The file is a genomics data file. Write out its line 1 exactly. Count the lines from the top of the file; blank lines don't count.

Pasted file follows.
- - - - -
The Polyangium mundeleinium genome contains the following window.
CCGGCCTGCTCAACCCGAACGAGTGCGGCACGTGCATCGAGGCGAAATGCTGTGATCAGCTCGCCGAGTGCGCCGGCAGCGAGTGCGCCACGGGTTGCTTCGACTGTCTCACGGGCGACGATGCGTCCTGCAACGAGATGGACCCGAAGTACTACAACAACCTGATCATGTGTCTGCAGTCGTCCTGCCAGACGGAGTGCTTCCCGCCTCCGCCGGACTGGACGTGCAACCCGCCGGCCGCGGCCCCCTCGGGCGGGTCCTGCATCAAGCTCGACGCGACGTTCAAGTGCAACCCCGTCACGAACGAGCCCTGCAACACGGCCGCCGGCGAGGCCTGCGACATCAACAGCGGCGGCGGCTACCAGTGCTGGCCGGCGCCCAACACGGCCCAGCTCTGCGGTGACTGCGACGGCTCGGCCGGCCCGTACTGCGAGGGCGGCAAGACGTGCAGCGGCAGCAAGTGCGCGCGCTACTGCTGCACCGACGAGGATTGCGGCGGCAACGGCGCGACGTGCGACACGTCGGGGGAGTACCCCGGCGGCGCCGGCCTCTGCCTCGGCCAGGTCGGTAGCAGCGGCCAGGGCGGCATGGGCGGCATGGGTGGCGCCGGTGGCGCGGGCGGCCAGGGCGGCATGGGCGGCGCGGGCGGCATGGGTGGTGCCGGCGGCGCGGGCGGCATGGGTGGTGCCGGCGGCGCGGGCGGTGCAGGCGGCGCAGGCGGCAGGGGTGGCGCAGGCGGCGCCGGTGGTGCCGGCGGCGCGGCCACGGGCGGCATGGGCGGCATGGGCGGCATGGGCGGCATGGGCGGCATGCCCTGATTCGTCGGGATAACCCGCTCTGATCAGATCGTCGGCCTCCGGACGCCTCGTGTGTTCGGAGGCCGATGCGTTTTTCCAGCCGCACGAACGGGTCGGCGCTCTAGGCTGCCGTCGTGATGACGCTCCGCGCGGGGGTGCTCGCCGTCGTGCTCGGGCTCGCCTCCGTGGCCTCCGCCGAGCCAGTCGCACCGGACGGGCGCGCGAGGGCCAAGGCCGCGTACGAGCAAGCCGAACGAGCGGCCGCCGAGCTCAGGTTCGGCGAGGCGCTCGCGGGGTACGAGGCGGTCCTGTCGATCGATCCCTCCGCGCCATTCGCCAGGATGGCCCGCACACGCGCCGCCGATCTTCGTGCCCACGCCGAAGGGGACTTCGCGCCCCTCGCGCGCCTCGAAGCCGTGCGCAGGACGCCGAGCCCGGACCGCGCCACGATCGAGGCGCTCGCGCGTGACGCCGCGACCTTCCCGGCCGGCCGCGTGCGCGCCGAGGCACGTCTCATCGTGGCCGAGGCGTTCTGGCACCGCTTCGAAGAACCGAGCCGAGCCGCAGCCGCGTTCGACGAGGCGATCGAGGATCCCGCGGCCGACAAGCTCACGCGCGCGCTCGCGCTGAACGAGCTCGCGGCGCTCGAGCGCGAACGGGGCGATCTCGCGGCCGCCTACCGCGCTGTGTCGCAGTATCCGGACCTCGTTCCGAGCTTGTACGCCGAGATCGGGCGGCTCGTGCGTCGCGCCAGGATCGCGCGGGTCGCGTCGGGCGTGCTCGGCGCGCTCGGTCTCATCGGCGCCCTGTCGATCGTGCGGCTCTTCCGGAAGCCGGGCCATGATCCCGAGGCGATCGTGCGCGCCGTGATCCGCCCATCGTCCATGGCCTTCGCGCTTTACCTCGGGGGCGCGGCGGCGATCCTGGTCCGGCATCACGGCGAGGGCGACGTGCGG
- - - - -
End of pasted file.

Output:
The Polyangium mundeleinium genome contains the following window.